Daw Yee Myanmar Cafe

A tiny Burmese restaurant opened just a stone’s throw away from Yoma in Monterey Park. Two Burmese restaurants within blocks of each other — was that just a coincidence?

Unlike Yoma’s dark and dank interior, Daw Yee’s is bright and colorful with vibrant seat cushions, gold-colored table ornaments hiding toothpicks, and still glossy menus. Will and I have been back several times and each time we left satisfied.

First, we ordered the one thing we always want to get at a Burmese restaurant: fermented tea leaf salad. This one came neatly plated in sections, which were mixed together table-side. There was a generous helping of fermented tea leaf, just the right amount cabbage, and some crispy soy beans to give it additional crunch. We ordered this without fish sauce so that it was vegan and I didn’t think it was missing anything.

Tofu Thoke and Tea Leaf Salad

Another one of my favorite Burmese salads is tofu salad (thoke on the menu) which is a misnomer. Instead of soy based tofu, this is finely ground chickpea flour and water molded into blocks and sliced. The slick texture makes it seem like tofu, but the bright yellow color shows that it’s not. I find that it’s also a little softer and creamier than your average tofu. This too was tossed in dressing and accompanied sliced cabbage and fresh herbs for a cold refreshing bite. (Ask for no fish-sauce for a vegan-friendly version.)

Daw Yee Myanmar

Then there’s my go-to dish that I order regardless of whether it’s breakfast time or not: mohinga (not pictured). The version at Daw Yee is decent, but not my favorite. It has the hearty rich texture I like, but I prefer it with a little more spice or funk. Maybe I’m too used to the one that comes in a styrofoam bowl at Jasmine Market in Culver City.

Daw Yee Myanmar

For dinner one night, we ventured away from our Burmese staples and tried some curries. Will ordered the vegetable curry, which had okra, eggplant, radishes, and some other vegetables in a thin curry broth. I got the egg curry, with its four deep fried hard-boiled eggs and a thick, spicy tomato sauce. It hit the spot but was so filling that I could only eat two eggs before getting full.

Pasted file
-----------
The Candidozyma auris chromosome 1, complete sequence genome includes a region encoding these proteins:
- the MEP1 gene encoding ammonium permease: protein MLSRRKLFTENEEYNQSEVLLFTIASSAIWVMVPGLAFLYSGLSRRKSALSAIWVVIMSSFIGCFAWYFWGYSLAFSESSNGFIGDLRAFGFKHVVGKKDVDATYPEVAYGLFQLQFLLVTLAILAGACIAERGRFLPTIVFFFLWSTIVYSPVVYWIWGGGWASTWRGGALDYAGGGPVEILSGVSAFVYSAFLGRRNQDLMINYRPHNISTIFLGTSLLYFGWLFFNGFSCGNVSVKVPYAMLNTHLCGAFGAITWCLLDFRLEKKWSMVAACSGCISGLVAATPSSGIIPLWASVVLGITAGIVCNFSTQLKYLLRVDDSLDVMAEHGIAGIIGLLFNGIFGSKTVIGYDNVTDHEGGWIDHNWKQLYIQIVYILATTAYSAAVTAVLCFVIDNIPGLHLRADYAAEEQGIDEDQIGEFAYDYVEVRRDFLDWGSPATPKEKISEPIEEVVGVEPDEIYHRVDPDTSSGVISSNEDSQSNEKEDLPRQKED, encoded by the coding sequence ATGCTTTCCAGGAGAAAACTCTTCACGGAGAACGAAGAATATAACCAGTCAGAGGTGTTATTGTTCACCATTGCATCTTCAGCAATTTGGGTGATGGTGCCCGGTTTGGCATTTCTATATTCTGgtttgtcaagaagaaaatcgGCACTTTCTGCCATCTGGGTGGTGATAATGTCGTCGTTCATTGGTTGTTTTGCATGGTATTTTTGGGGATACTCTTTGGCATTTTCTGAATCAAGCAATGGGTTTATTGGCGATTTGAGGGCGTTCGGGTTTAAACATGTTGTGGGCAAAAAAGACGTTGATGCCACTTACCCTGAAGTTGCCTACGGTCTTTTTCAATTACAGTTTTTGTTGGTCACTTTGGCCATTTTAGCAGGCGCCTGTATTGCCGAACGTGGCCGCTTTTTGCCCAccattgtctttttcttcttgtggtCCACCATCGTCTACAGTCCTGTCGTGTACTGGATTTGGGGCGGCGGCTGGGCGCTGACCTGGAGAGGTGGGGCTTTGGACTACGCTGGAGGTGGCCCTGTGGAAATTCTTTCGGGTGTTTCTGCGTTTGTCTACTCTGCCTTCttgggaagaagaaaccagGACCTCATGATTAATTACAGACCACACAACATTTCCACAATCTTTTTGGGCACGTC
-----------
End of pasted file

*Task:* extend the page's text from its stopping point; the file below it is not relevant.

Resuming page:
Egg curry from Daw Yee for dinner.

We also ordered the chickpea fritters as an appetizer. If you liked crunchy, deep-fried things (and who doesn’t?), this is the way to go. These little disks of chickpea had a satisfying crunch on the outside while still being gooey and hot on the inside — a Burmese latke.

Daw Yee Myanmar


Daw Yee is a great addition to the neighborhood.  The food has been consistently good even if the service is sometimes awkward or strange.  The hot loose-leaf tea is also surprisingly good, almost like a fresh young pu-erh.

Daw Yee Myanmar Cafe
111 N Rural Dr
Monterey Park, CA 91755
(626) 573-8080

Nan Yang Burmese Restaurant (Rockridge)

Burmese Food @ Nan Yang (Rockridge)I must be on a Burmese kick because I had Burmese again last week while visiting Oakland.  Nan Yang Burmese is in the trendy-with-yuppies neighborhood of Rockridge.  I was afraid this would mean the restaurant wasn’t legit, but its site claims that it was established in 1981, which is comforting. The restaurant has a little patio outside and tables and a bar inside. The tables are covered with real tablecloths and the decor is pretty nice, a big change from the plastic utensils and rickety tables at the last Burmese place I ate at.

Burmese Food @ Nan Yang (Rockridge)

As an appetizer, we ordered the tea leaf salad.  It came out beautifully plated with dried fava beans, dried lentils, dried coconut, some slices of chili pepper, and a small spoonful of fermented tea leaves.  I was disappointed at how little actual tea leaf the tea leaf salad had.  It’s like ordering a Caesar salad and getting a bowl full of croutons with only three pieces of lettuce.  The crunchy bits of the salad were good, and what little tea leaves it had were tasty, but the whole thing could have used salt or something to give it a good punch.